Discrete version of Ito's lemma

Could anyone give me some references where I could find
(a) discrete version(s) of Ito's lemma
(b) a proof how it converges to the continuous form in the limit
(c) its usage within stochastic difference equations
(d) a deduction of a discrete version of the Black Scholes model.

Every little bit of information would help.

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@Downvoter: It is good practice here to state your reasons and/or give some ideas how to improve the question - Thank you! – vonjd Apr 22 '15 at 5:58

Terry Tao wrote a nicely motivated discussion of the discrete Black-Scholes equation.

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Szabados and Székely. Stochastic integration based on simple, symmetric random walks. 2009. MRNumber 2472013

Szabados. A discrete Itô's formula. 1990. MRNumber 1116806

Csörgö and Revész. On strong invariance for local time of partial sums. 1985. (Note: the authors actually had two papers in that year, and Szabados cites the wrong one.) MRNumber 805116

Kudzma. Itô's formula for a random walk. 1982. MRNumber 684465.

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If the goal is a discrete version of Black-Scholes, this seems backwards to me. The standard discrete description of dynamic hedging using discrete steps for time and price on a binomial tree (you can easily extend it to a recombining multinomial tree, too) is for me the best discrete version of Black-Scholes. In particular, this description makes it quite clear why you want to use pseudo-probabilities and not real probabilities.

The continuous version of Black-Scholes is easily derived from this by taking a limit.

I guess I'm a Luddite, but I've never understood the need to know Ito's lemma and stochastic calculus when doing mathematical finance. The real world is discrete. Simple continuous limits such as Black-Scholes are extremely useful, but I've never fully understood why anyone would want to use overly sophisticated continuous stochastic models. The real world is far too noisy.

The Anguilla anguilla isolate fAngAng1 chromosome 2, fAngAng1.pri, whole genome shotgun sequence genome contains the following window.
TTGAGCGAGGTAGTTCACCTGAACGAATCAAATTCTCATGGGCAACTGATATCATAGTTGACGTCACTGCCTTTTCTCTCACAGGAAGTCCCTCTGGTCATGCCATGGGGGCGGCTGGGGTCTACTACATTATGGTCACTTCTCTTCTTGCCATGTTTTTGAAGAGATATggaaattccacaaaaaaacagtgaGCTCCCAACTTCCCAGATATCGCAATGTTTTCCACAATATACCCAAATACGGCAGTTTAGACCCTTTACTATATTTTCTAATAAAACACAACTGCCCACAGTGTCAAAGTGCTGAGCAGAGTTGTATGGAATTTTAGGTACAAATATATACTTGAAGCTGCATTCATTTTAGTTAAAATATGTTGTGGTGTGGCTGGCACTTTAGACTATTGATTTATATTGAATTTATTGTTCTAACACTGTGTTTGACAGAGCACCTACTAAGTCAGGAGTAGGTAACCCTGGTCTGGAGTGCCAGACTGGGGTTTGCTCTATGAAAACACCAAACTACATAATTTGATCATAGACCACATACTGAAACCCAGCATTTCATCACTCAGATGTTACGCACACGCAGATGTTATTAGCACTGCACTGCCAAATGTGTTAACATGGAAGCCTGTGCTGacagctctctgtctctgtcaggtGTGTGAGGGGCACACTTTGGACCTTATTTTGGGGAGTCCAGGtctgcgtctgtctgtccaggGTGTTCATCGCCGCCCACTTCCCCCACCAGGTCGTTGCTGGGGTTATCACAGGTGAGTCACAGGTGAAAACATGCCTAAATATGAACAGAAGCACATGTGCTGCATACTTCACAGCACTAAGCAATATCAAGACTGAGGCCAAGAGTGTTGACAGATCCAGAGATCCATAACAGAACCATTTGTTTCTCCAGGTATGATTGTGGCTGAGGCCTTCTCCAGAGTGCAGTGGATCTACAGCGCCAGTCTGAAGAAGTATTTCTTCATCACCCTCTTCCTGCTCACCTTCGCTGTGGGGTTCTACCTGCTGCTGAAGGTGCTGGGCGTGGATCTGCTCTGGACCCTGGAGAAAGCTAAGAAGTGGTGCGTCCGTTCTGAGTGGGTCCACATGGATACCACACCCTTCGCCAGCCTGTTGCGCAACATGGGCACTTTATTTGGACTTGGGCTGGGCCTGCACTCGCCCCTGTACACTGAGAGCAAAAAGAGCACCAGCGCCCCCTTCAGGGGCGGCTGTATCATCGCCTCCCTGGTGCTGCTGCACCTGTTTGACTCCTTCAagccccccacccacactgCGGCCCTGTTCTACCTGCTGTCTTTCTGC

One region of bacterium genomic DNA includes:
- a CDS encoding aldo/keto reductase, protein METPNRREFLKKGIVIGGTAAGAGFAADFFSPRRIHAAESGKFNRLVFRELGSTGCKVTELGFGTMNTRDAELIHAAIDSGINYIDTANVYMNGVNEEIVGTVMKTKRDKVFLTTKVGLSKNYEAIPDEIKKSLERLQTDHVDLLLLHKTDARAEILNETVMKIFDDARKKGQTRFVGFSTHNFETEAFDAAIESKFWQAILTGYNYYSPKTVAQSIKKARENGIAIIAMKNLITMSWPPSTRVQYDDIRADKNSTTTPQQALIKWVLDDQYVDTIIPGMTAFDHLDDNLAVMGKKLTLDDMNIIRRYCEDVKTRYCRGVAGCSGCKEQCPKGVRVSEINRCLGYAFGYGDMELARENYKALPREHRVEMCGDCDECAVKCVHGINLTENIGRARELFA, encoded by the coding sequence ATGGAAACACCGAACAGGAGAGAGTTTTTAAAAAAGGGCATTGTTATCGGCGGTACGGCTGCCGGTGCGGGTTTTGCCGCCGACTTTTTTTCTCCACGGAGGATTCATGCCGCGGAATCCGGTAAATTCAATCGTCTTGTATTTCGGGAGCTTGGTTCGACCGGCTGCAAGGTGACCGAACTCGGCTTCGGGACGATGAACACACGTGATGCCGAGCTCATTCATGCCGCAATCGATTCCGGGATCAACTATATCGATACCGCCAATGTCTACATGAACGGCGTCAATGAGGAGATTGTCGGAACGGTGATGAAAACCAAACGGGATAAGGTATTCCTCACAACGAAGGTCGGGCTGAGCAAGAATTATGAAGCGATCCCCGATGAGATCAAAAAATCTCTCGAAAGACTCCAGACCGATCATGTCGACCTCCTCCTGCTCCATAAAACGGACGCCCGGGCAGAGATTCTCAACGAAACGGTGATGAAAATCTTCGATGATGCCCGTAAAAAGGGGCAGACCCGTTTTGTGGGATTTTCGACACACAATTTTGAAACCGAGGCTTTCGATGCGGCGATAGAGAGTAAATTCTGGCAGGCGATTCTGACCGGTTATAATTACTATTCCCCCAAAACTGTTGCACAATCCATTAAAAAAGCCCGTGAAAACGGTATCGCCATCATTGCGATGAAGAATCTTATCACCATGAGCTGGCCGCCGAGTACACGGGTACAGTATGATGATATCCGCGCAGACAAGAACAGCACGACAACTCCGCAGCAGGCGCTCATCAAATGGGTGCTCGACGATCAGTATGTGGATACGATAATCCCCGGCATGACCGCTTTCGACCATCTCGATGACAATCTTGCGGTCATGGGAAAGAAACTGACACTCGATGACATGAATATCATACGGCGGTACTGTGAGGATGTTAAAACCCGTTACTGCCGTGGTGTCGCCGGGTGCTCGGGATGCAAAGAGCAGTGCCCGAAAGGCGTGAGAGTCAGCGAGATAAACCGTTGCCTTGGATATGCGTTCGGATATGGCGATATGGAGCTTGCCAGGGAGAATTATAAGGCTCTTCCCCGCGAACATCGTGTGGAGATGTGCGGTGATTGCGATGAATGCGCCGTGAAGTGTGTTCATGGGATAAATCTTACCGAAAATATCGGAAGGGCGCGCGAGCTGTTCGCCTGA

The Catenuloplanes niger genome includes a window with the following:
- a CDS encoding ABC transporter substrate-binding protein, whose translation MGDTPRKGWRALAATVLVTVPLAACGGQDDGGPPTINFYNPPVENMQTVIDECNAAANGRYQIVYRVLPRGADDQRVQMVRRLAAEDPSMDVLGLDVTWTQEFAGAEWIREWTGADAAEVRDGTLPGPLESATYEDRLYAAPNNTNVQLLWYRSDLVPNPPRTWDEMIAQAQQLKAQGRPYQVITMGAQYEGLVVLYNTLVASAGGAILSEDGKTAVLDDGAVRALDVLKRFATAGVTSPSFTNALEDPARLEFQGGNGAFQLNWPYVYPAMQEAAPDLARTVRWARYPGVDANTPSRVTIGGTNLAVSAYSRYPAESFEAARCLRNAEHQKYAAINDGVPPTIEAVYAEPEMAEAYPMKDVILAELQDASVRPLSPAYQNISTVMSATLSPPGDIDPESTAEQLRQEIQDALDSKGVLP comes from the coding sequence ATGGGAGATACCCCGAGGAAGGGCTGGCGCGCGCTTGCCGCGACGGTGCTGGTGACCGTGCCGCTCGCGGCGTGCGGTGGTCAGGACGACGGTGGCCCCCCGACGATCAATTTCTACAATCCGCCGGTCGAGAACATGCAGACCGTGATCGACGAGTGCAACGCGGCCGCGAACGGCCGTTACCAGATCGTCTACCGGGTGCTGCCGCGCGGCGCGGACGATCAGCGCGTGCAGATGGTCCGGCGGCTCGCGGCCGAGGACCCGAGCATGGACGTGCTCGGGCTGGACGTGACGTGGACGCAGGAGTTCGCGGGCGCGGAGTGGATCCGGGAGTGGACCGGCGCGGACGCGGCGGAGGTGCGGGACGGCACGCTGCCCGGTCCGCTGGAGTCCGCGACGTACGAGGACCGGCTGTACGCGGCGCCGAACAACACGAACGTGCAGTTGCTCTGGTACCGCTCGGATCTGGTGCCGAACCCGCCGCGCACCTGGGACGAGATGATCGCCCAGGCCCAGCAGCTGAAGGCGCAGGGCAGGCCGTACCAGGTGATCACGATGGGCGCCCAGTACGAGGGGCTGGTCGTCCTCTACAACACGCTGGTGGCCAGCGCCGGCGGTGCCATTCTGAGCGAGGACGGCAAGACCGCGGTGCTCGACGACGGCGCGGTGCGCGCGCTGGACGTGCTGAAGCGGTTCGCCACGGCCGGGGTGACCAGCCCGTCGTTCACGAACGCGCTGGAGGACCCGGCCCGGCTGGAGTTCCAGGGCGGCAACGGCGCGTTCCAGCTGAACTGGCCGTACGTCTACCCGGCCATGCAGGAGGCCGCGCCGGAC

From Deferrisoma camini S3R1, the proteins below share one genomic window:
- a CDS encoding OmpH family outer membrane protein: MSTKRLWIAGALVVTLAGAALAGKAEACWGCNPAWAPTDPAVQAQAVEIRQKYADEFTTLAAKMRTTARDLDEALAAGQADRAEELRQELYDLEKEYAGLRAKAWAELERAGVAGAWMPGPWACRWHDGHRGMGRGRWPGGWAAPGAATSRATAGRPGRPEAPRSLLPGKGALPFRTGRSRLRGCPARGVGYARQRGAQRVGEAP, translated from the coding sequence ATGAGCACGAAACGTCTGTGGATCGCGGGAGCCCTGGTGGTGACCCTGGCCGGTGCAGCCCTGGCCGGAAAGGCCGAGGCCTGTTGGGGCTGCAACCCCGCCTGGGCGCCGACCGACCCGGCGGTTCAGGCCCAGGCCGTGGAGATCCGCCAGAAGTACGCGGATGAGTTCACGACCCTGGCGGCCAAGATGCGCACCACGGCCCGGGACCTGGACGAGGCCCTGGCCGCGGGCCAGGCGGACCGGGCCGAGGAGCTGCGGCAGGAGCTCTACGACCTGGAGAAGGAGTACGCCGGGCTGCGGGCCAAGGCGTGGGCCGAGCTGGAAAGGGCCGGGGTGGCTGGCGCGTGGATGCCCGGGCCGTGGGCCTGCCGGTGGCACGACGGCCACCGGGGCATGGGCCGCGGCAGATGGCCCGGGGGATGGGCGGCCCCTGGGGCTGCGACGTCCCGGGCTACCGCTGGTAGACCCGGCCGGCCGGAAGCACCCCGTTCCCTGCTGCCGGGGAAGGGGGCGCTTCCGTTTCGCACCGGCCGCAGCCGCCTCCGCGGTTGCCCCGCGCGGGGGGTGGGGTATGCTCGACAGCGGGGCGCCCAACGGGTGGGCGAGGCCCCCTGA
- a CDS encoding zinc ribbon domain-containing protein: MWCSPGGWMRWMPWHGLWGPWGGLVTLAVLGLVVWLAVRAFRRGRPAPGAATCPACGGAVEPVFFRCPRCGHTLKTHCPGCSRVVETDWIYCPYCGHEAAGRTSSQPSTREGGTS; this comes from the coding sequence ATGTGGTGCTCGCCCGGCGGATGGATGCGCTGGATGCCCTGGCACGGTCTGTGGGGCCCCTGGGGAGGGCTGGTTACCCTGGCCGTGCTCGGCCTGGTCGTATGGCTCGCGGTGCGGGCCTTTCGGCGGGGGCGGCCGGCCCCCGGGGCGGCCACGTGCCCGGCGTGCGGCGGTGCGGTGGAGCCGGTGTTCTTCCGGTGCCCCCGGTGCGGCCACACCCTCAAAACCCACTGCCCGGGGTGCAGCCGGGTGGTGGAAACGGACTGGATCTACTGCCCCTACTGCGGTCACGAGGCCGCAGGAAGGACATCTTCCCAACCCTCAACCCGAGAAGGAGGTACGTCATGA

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Williams' discrete version of Black-Scholes is pretty brief. – Steve Huntsman Feb 23 '10 at 15:02
Yes, it looks very nice and concrete. – Deane Yang Feb 23 '10 at 15:13
I think one reason is that calculations in the continuous limit are simpler because you only have to deal with the highest order terms, much like calculating $\int_a^b x^n dx$ is easier than $\sum_a^b j^n$. It's also easier to deal with the Gaussian distribution than various distributions which tend to Gaussian in the continuous limit etc... You pay one time price of learning stochastic calculus, but it pays off in the long run. – Mio Apr 4 '10 at 2:21
@Mio: Any chance you'd be willing to elaborate on a particular example? – Deane Yang Apr 5 '10 at 1:46
@Deane sure, well, one obvious example is that once I know stochastic calculus it's much easier for me to solve $dS=\mu S dt + \sigma S dW_t$ than to mess with the binomial model in order to get the Bernoulli distribution and take the limit. You have a simple algebra of $(dW_t)^2 = dt$ and all the higher powers of $dt$ and $dW_t$ vanish and with it you can do a lot of things that would be much more complicated to do in a discrete setting, like solve all kinds of SDE's. – Mio Apr 6 '10 at 0:00

Eric Forgy's work is rather abstract but also very interesting:

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